Jonathan S. Tobin: The Analogy Between 1989 and 2011: The First Bush and Obama

Roundup: Media's Take

[Jonathan S. Tobin is executive editor of Commentary magazine.]

The Washington Post’s Anne Applebaum has a wonderfully insightful op-ed in today’s paper in which she rightly points out that the proper analogy to the series of revolts breaking out across the Arab world is in the events of 1848, not 1989. The fall of the Berlin Wall was a historic moment in which tyrannies fell, but today’s events have much more of the feel of the great revolts that ended Europe’s age of reaction 163 years ago. Moreover, as Applebaum notes, the outcome of the 1989 demonstrations that led to the collapse of the Soviet Empire was very different from the probable outcomes of the various struggles in Tunisia, Egypt, Bahrain, and Libya, with perhaps other countries to follow.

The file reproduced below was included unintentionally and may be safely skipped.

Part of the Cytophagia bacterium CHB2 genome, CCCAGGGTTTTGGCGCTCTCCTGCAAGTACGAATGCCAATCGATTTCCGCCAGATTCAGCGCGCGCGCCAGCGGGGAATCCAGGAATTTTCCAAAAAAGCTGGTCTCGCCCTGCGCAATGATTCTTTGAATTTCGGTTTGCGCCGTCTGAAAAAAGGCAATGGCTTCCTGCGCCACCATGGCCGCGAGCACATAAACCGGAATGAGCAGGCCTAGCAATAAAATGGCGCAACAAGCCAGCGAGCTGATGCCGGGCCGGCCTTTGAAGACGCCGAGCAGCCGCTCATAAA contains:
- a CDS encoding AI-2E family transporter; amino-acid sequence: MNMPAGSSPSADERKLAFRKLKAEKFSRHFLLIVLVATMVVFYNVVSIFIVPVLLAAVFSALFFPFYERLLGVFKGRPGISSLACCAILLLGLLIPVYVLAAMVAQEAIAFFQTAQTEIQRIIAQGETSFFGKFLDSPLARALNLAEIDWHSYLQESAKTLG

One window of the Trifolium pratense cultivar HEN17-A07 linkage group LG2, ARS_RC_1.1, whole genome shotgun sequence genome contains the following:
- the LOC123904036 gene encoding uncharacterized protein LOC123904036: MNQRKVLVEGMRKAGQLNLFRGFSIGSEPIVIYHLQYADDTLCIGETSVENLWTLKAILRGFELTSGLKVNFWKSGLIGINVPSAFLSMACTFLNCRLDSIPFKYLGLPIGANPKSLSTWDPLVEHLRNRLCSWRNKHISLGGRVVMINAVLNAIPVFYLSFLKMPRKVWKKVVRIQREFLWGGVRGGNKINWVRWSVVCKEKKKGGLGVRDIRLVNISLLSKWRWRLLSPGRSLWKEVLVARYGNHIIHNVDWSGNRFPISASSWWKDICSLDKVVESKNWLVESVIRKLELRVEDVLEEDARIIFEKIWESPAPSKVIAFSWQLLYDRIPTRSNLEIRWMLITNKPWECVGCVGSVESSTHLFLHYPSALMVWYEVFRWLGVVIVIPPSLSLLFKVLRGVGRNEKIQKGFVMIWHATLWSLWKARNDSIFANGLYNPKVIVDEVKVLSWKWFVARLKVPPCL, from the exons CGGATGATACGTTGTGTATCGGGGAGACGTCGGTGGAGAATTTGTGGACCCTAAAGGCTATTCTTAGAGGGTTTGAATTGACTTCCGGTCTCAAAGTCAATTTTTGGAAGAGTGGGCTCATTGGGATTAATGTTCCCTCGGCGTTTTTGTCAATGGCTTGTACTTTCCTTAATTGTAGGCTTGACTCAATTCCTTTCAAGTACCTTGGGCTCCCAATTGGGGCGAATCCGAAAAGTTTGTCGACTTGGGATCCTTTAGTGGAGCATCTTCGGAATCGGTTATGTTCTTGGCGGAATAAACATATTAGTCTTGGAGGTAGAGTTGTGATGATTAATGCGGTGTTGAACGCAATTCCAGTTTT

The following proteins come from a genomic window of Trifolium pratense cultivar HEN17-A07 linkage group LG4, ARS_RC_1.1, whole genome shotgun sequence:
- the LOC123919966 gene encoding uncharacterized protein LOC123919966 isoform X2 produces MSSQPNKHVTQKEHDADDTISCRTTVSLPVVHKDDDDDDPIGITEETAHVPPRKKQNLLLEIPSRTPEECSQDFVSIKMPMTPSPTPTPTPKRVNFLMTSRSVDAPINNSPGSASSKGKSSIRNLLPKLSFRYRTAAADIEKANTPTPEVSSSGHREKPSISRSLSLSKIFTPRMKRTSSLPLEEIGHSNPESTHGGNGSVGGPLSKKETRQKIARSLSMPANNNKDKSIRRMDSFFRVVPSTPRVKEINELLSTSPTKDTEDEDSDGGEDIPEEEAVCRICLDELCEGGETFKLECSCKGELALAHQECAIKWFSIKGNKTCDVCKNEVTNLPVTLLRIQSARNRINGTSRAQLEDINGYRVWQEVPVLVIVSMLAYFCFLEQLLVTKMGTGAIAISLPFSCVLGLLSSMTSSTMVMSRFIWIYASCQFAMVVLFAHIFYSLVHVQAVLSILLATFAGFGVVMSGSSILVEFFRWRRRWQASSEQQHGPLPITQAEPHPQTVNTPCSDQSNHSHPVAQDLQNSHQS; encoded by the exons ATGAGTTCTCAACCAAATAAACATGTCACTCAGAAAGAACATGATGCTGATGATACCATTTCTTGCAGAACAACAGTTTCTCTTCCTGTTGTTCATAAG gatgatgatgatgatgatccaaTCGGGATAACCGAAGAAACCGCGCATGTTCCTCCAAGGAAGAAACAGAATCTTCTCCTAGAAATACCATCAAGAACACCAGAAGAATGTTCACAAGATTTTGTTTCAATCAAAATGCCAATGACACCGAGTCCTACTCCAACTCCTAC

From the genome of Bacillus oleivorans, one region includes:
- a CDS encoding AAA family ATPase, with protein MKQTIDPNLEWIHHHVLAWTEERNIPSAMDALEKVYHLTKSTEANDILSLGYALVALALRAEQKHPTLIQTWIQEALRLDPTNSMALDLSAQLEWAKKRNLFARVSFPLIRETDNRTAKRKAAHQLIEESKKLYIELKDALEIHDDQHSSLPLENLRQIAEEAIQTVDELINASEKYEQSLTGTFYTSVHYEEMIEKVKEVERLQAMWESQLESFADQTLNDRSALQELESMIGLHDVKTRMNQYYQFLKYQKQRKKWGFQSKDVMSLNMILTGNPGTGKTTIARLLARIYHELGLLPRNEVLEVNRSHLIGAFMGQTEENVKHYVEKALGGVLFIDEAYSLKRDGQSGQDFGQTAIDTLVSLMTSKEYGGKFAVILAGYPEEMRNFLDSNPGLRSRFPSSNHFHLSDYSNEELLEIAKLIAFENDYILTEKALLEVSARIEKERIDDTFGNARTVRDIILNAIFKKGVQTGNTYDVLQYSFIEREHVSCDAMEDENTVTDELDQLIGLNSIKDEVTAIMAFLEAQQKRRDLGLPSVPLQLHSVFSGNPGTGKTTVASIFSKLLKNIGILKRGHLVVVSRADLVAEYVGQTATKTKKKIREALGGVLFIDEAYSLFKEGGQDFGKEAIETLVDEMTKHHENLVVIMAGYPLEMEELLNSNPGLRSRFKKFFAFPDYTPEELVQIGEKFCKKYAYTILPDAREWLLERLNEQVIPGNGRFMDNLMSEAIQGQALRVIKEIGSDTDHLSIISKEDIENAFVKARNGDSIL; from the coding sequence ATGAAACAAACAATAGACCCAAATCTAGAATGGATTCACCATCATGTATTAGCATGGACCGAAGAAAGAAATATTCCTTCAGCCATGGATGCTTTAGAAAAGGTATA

The truth about 1848 is that Europe’s year of revolution ended unhappily for the advocates of democracy. Hapsburg Austria and Tsarist Russia joined forces to brutally crush Hungary’s independence movement. Revolutions against monarchies around the Continent met with defeat everywhere. Another royal dictator, by the name of Napoleon III, soon replaced even France’s Second Republic.

But, as Applebaum correctly asserts, the defeats of 1848 were not permanent. The ferment that characterized the year of revolt would eventually bear fruit in a Europe that would ultimately reject the status quo of authoritarian monarchism. It is in this sense that we can hope that the current wave of revolution in the Middle East will be a good thing in the long run....

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